Skip to main content

FAA steps up inspections of certain B-767s over safety issue

By Mike M. Ahlers, CNN
STORY HIGHLIGHTS
  • More frequent inspections ordered to find cracks on units holding engines on the wings
  • In 2005, inspections were ordered at intervals between 1,500 and 16,000 flights
  • However, cracks have been found on a plane with 408 flights and another with 830

Washington (CNN) -- The federal government is ordering airlines to perform more frequent inspections on certain Boeing 767 aircraft after cracks were found on engine pylons on two planes, saying undetected cracks could lead to engines separating from the wings.

The Federal Aviation Administration first ordered repetitive inspections of the pylons, which connect engines to the wings, in 2005, specifying inspections at intervals between 1,500 flights and 16,000 flights.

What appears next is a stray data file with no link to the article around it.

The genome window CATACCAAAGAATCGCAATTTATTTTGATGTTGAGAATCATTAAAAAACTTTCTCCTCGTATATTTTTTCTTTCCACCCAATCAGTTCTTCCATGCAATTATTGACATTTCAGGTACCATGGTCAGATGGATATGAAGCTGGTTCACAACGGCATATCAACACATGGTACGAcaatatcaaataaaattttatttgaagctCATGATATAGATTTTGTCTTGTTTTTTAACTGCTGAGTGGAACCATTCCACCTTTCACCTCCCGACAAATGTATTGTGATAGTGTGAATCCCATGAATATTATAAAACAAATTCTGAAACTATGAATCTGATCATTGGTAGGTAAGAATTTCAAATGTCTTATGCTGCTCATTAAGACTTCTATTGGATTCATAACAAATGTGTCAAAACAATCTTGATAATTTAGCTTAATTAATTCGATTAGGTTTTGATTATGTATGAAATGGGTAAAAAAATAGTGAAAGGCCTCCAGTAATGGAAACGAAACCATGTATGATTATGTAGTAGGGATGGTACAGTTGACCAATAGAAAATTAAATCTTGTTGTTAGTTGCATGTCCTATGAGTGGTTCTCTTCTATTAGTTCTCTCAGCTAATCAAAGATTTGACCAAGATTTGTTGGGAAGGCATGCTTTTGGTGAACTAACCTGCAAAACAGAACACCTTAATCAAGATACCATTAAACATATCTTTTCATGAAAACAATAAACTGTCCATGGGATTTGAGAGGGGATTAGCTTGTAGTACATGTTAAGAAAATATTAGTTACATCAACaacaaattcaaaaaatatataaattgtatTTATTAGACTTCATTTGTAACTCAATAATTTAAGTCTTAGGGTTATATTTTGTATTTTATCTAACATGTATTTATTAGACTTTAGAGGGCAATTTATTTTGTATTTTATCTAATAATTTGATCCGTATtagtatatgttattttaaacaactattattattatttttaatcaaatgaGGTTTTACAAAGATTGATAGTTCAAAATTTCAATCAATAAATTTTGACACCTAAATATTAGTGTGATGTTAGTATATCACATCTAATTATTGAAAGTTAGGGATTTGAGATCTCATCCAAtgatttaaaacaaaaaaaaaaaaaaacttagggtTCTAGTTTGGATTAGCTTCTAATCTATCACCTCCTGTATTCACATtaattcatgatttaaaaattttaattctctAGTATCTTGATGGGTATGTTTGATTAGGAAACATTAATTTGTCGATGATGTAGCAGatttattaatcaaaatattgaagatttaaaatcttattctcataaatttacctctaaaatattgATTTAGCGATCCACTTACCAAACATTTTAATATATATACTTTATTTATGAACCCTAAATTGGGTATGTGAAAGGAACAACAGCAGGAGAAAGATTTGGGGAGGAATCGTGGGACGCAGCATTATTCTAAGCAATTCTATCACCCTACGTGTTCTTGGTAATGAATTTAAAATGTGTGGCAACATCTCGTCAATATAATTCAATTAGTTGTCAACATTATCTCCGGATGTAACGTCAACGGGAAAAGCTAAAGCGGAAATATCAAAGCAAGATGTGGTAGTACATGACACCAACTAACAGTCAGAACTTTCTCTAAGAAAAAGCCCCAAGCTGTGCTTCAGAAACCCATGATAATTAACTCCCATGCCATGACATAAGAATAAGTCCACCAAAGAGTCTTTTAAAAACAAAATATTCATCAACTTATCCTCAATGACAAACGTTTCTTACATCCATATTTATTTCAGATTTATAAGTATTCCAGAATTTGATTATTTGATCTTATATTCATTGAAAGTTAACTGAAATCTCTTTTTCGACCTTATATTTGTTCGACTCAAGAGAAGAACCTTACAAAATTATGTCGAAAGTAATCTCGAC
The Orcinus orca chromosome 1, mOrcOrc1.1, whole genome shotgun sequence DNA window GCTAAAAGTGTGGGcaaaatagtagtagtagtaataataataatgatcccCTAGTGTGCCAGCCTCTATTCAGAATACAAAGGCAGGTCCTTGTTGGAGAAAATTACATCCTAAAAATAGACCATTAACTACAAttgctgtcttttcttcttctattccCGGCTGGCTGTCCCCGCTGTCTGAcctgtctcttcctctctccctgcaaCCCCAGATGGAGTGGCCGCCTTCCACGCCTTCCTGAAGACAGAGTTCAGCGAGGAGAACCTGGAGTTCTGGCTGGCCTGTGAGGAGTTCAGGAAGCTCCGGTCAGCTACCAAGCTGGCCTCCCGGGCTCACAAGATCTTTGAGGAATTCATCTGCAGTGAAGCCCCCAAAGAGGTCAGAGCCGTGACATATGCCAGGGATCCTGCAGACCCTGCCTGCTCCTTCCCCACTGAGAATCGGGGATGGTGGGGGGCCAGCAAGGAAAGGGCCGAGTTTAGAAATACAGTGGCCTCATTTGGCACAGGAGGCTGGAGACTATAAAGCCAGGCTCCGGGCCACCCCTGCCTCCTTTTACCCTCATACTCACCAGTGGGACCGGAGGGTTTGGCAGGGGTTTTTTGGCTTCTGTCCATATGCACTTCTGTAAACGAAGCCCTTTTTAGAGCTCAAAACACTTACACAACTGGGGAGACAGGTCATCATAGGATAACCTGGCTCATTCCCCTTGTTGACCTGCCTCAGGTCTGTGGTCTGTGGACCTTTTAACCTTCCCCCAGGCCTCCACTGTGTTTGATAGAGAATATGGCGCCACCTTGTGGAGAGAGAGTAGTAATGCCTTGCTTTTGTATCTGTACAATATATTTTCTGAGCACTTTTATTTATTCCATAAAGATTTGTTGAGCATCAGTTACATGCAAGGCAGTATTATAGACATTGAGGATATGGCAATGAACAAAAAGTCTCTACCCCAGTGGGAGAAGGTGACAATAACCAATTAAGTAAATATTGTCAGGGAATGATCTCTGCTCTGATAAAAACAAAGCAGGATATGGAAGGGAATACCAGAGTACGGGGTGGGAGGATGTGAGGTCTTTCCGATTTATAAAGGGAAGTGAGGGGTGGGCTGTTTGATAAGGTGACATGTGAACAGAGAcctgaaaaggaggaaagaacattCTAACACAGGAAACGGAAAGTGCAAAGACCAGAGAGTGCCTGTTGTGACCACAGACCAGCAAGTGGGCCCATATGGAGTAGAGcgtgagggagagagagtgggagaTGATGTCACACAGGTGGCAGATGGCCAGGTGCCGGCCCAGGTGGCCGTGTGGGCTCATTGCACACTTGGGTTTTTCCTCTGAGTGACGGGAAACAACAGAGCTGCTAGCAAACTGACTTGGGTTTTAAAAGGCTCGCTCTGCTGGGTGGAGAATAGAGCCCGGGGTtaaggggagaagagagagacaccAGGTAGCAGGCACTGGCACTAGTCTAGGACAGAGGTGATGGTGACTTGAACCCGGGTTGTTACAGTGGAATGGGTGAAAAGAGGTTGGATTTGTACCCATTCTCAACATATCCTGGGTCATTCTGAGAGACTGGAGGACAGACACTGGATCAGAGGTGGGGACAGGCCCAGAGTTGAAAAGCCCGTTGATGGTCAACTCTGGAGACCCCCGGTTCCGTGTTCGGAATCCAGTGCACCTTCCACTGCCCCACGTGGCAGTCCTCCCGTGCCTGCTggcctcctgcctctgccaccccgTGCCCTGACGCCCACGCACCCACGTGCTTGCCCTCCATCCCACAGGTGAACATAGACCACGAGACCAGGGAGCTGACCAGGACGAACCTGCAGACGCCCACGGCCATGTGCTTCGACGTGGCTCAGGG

But since that order, the agency says, cracks were found on two planes, one of which had flown only 408 flights since its last inspection, and another that had flown 830 times.

Under the new order, operators must inspect planes every 400 flights, or replace the fittings.

Some 138 planes are affected in the United States, out of 314 planes worldwide. Major U.S. operators are American Airlines, Continental, Delta, FedEx, United, UPS, US Airways and ABX, the aviation agency said.

The agency said the new order applies only to B-767s having the original pylon design. Boeing has improved the pylon in newer planes, it said.